Eleven year old Cal is desperate to impress anyone who’ll pay him attention with magic tricks, especially their Mother who is back living at home again, and Tessa’s Father who has stopped work to care for Tessa but struggles to keep her behaviour and attitude within normal boundaries in an abnormal situation. Each of the five main characters serves to help the reader better understand Tessa, to see her from different perspectives, though the story is told from her own viewpoint. The characters each develop in different ways, surprising Tessa at times, and the readers at others. We see Tessa as defined by her relationships to the other characters. And at the end of the novel, we see, then hear each of them, drifting in and out of Tessa’s consciousness as she lies in bed, as if they are standing on a blacked out stage, spotlighted in turn, as individuals or groups, to comment over the last pages, until we see Tessa’s final memories and hear her final thoughts:

“Let them all go”

“Moments”.

“All gathering towards this one.”


Concretely we are left with the hopes and instructions she shared on notes for her friends and family, the future plans of her boyfriend Adam and the promise of the unblemished life of her best friend’s unborn baby. But more powerfully, we feel an immense determination that we want to make the most of every hot chocolate shared with a friend, or trip to the zoo. But it is not melodramatic, because it rings absolutely true. And above all, it says, make the most of your relationships. It’s all about relationships. It’s only what connects you to the people you love “all so different and equally unimportant” that means anything in the grand scheme of things.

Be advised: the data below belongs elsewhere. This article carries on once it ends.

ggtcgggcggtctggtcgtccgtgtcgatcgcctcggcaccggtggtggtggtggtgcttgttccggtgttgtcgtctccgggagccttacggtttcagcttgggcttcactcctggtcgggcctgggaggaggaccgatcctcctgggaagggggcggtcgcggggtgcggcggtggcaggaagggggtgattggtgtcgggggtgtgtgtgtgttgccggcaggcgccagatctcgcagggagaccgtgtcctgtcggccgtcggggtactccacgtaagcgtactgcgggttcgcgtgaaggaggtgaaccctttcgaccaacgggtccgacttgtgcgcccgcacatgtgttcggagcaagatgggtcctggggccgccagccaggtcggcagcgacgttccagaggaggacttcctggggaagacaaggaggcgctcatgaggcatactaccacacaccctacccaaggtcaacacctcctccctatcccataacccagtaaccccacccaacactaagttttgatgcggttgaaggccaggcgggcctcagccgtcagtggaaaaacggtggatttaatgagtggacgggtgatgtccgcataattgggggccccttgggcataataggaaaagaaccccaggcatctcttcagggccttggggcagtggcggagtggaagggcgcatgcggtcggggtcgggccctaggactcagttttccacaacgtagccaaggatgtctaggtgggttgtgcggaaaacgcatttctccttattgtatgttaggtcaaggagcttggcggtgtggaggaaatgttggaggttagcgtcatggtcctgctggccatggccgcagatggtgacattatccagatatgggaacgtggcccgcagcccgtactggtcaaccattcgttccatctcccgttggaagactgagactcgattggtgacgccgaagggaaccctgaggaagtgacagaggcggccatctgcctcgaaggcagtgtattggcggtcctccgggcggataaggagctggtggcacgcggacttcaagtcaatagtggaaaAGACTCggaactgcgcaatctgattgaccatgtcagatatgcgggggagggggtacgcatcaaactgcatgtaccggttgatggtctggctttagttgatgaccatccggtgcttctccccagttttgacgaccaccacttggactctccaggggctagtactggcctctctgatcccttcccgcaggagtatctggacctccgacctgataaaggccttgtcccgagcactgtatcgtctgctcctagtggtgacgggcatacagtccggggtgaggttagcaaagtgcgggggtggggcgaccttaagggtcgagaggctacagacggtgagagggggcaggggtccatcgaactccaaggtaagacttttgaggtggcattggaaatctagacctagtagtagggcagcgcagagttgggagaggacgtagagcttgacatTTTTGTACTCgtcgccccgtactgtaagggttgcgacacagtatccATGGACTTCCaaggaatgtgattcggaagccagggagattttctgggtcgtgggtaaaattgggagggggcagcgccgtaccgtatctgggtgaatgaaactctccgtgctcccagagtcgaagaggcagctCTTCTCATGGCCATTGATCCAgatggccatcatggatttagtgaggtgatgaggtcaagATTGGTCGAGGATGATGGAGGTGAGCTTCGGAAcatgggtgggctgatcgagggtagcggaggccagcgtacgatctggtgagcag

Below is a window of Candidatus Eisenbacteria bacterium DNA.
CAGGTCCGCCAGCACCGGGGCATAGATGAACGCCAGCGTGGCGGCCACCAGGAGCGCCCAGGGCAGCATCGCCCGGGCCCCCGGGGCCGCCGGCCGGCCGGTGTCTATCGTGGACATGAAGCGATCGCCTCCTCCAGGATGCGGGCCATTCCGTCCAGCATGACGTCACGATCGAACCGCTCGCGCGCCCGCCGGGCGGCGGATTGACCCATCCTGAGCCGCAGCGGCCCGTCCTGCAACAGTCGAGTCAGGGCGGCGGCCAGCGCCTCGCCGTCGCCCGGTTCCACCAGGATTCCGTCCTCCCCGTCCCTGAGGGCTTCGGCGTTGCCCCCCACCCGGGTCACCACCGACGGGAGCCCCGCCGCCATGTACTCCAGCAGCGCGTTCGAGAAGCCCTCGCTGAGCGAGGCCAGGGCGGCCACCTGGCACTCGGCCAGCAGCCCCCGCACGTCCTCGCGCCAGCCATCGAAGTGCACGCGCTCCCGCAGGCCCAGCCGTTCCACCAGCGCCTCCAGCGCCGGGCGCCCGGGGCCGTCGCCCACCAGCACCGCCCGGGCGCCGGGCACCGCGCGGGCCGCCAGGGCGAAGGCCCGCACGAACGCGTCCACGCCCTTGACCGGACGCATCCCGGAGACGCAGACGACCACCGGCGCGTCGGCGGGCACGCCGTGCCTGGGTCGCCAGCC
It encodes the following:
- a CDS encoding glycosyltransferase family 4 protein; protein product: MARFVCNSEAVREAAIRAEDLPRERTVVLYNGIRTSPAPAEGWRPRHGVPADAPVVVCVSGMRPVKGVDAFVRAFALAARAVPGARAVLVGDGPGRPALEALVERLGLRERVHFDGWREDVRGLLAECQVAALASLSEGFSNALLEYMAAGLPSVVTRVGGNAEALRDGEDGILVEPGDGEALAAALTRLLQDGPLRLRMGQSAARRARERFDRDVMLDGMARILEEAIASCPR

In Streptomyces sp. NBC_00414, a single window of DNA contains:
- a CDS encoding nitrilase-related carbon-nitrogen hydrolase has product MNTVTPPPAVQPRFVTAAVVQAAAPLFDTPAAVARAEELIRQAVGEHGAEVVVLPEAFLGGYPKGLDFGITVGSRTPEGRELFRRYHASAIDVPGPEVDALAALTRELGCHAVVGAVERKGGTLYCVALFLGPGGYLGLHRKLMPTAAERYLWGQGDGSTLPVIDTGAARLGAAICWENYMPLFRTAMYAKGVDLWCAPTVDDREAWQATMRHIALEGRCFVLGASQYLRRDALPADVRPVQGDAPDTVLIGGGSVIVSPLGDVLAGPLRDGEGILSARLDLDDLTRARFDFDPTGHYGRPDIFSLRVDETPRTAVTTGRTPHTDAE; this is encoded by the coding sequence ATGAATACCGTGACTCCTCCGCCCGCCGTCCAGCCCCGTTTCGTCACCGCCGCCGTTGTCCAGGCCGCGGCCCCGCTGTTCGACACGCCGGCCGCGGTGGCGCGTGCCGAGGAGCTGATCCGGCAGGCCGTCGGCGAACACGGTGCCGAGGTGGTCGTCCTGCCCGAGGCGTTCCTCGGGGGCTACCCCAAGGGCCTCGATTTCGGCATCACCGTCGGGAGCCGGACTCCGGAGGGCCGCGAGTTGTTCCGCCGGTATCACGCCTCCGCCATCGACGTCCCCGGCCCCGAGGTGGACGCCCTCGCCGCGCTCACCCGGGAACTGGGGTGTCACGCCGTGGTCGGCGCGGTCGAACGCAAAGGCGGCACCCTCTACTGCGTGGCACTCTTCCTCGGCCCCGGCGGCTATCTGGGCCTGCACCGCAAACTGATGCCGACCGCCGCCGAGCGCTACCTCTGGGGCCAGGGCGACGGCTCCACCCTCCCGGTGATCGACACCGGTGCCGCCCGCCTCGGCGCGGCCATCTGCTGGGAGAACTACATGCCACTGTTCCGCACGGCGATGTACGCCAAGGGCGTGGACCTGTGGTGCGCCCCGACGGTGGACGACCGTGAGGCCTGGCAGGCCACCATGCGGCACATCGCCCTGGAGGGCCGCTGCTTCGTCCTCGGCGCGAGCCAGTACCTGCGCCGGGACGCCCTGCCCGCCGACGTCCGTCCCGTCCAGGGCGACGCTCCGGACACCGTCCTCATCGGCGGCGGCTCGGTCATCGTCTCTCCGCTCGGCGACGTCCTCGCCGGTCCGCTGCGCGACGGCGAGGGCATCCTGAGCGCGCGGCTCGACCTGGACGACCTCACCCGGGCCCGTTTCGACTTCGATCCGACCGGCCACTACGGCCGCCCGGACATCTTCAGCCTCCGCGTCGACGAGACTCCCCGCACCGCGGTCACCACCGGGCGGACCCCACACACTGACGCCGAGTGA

Downham successfully writes with simplicity and clarity on complex themes. Teen love, sex, death; the loss of a parent, roles, choices and responsibilities; society’s expectations and constraints.

Her settings subtly underline the storylines; the teen pregnancy is revealed in the B&B's former “family room” which has been renovated since Tess had stayed there, and is now furnished with a four-poster for honeymooners, changed, just as Tessa’s family structure had changed. Yet a young family passes by outside the window and Tess speculates on the child’s name. The fragile balance between the past, present and future is neatly presented, almost Scrooge-like, in a bedroom.

She employs all the reader’s senses without making it obvious until you look for it: ... "opened the wardrobe. I startle the coathangers and they chink together. The smell of damp wood fills me.”

She imparts motherly wisdom to her teen audience without trying to, “you want some sweet things Tess, but be careful. Other people can’t always give you what you want.”